You know you’ve had a crackin’ night when you leave the theatre with your face aching from laughing manically for the past two and a half hours.
So if you’re a fan of chuckling until your cheeks hurts then One Man, Two Guvnors will be right up your street.
Add to that the opportunity to tuck into a great chippy tea in an exclusive pre-theatre dining experience before settling down for the show, and you’re in for a great night.
Nicholas Hytner’s five-star production tells the madcap story of Francis Henshall who, fired from his skiffle band, becomes minder to the much-feared Roscoe Crabbe.
But Roscoe is really Rachel, posing as her own dead brother – who’s been killed by her boyfriend Stanley Stubbers.
Francis spots the chance of an extra meal ticket and takes a job with one Stanley Stubbers, but to prevent discovery he must keep his two guvnors apart.
It doesn’t really matter if you’re not always on top of who what or where is going on – it’s a sheer joy to watch the mayhem unfold on stage.
The show celebrated everything great about British comedy and paid homage to the likes of Fawlty Towers, Acorn Antiques and Father Ted with revolving doors, food flying everywhere and hilarious, and at times bawdy, one-liners.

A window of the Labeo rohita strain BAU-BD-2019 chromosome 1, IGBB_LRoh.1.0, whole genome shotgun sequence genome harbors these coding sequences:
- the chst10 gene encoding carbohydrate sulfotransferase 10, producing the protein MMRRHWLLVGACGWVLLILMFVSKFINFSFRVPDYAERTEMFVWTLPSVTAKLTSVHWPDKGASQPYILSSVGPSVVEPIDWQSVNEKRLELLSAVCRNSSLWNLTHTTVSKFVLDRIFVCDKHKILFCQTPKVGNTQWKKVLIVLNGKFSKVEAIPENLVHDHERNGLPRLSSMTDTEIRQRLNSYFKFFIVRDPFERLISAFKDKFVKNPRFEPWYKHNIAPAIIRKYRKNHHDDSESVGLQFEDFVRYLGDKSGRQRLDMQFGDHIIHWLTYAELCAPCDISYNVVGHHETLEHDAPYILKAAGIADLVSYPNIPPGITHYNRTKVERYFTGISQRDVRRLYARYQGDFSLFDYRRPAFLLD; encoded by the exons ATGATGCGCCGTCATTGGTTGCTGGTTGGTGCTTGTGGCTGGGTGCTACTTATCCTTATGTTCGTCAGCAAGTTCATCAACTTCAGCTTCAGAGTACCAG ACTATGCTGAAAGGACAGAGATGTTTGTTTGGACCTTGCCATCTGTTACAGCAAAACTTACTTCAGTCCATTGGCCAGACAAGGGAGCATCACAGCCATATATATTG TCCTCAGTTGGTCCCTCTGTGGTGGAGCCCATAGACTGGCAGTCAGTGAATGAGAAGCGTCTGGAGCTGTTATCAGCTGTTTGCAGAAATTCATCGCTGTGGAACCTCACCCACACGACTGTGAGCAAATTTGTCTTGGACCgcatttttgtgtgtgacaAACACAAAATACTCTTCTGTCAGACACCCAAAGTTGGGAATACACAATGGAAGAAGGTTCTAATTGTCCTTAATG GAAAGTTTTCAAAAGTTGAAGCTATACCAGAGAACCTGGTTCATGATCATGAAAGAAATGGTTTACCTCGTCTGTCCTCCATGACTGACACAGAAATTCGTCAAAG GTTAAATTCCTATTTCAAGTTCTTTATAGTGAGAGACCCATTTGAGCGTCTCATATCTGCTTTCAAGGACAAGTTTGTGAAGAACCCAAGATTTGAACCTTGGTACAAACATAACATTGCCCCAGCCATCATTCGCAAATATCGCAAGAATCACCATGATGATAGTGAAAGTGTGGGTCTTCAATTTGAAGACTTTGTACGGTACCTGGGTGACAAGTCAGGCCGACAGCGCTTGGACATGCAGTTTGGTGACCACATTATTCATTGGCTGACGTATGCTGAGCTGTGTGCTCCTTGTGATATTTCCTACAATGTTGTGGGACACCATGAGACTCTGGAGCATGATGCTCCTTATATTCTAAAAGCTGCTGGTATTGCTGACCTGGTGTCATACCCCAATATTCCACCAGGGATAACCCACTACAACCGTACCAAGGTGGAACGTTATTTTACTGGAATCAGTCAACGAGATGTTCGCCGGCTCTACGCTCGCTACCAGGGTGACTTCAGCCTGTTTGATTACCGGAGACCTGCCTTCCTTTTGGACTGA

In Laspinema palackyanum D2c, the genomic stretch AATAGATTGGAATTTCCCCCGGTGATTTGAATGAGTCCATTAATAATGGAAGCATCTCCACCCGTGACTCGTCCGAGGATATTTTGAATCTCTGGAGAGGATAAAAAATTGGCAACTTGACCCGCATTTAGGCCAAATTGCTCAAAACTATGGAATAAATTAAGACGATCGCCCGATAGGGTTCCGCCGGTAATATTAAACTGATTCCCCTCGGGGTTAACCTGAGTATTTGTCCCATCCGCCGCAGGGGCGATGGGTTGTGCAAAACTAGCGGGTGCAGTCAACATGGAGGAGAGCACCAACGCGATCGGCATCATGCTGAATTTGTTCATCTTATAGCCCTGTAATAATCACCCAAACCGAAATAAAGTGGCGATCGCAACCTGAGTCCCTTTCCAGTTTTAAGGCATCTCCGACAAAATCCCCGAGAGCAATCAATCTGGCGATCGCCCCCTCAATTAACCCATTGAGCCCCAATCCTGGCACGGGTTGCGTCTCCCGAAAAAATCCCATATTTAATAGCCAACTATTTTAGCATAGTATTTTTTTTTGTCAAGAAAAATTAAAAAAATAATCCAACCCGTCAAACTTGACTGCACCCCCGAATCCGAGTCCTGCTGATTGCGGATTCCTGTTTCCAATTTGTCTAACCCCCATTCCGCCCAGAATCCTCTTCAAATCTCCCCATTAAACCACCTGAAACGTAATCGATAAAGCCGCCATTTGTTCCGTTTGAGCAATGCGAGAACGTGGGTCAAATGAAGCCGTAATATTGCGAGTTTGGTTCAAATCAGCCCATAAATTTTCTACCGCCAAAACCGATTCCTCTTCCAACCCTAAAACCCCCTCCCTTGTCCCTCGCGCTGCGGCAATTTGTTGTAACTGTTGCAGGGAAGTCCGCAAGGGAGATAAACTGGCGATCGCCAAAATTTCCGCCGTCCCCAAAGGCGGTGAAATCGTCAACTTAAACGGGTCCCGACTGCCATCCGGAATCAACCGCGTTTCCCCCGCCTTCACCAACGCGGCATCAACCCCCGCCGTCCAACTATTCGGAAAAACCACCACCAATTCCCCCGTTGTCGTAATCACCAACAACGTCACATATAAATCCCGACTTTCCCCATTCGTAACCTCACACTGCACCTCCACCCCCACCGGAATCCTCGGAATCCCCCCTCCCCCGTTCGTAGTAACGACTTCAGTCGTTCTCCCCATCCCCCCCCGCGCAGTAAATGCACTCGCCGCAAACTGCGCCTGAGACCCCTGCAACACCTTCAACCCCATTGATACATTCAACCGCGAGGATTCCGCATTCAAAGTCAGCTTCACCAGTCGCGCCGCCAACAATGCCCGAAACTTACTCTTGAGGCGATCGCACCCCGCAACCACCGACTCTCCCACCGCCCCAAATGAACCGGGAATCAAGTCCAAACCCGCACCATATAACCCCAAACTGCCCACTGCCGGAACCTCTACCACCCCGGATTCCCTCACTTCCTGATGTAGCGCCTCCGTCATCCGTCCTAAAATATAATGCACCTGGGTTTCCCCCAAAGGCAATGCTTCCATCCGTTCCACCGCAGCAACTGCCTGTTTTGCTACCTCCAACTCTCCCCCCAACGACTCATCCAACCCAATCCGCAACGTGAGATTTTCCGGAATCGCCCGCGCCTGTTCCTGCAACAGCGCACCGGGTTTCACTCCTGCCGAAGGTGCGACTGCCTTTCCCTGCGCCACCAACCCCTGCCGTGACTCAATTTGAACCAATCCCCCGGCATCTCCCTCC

As a northern lass who’s migrated to the big city it was a joy to hear Emma Barton, who spent many years as an Eastend gal, get her tongue around the accent perfectly and play her role with a huge dollop of sass.
Huge credit should also go to the disgustingly hairy (it’s only a suit!) Patrick Warner as Stanley Stubbers who delivered some crackin’ one-liners, Michael Dylan’s portrayal of the heart-stopping Alfie and the fabulously melodramatic Edward Hancock as thespian Alan.
But the tireless scene stealer was Gavin Spokes as Francis Henshall who was absolutely superb firing out one-liners and indulging in a fair amount of audience participation.
Skiffle band The Crave who performed before and during the show as well as a cheeky track or two during the interval, were both easy on the ear and the eyes too.
What I particularly loved about the show was the familiarity yet freshness of it.
It was great to recognise bits of comedy history incorporated into a show that the cast have performed countless times, but who made seem like it was their first time and appeared to be having as much fun as the audience.
My advice? If you’re looking for a comedy tonic to pep up your week – this is the show for you.
One Man, Two Guvnors is at New Wimbledon Theatre until March 7.